American Apparel is no stranger to the use of shock tactics, but their latest ‘Made in Bangladesh’ campaign has been labeled a new type of part-racist, part-sexist marketing scandal.
The clothing brand’s advertisement depicts the partially naked Bangladeshi-American Mak, a merchandiser for American Apparel, with the words “Made in Bangladesh” across her chest.
The message portrayed by the advertisement is morally conflicting, as is alluding to the company’s “sweat-shop free” status whilst employing a topless Bangladeshi-American woman as the visual selling-point of the campaign.
Online reactions signal confusion between the seemingly ethical intentions of the brand in terms of their fair labor practices, contrasted by the confronting profile on Mak, a former model, who is completely removed from the reality of exploited Bangladeshi garment workers.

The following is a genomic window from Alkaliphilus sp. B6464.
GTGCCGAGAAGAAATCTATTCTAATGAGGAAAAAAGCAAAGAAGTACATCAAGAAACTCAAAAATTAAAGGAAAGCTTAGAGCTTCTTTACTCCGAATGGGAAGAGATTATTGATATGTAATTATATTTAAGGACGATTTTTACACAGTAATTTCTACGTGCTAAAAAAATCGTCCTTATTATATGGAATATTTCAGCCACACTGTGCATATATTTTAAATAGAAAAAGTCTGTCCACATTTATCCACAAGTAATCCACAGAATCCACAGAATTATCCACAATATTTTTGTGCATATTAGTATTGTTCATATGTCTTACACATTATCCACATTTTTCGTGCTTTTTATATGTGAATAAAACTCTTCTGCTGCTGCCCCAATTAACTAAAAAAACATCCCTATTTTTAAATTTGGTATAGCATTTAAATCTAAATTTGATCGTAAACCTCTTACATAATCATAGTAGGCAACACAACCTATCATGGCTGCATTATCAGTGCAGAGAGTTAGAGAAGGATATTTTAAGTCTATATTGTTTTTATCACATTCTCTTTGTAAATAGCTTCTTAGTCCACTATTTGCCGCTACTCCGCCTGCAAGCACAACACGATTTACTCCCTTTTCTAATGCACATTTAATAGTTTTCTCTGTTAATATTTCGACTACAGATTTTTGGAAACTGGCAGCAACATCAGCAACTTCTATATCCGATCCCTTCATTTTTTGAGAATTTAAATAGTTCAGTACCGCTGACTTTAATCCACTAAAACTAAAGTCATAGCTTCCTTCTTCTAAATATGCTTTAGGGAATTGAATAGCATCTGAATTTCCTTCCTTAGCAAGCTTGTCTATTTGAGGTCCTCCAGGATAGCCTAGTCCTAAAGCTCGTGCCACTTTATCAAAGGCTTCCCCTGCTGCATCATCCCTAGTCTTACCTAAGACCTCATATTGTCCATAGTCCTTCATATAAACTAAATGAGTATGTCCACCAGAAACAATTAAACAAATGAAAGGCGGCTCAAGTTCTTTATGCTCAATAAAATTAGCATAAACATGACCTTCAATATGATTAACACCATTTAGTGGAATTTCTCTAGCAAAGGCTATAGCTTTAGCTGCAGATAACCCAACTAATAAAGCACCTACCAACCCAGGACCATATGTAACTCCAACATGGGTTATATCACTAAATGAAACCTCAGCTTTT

“I’m torn – is the sexual and cultural exploitation occurring in this ad excusable if it’s for a good cause?” Wrote Daily Life’s Madelin Newman.
Responses on social media drew similar conclusions, “It's a shame to see such an ethically sound company objectifying women like this,” said Twitter user.
The advertisement is likely to draw criticism from traditional Muslim audiences in the largely Islamic Bangladesh.
But the debate has been fueled on both sides, with many social media responses in favour of the advertisement.
“HEY!!! SEX SELLS!! Why change,” commented an online user in response to a Mail Online article.
The image appears in US and Canadian editions of Vice Magazine.
American Apparel is well-accustomed to the use of shock tactics, with their pubic-hair adorned mannequins from earlier this year and the use of scantily clad models in much of their advertising.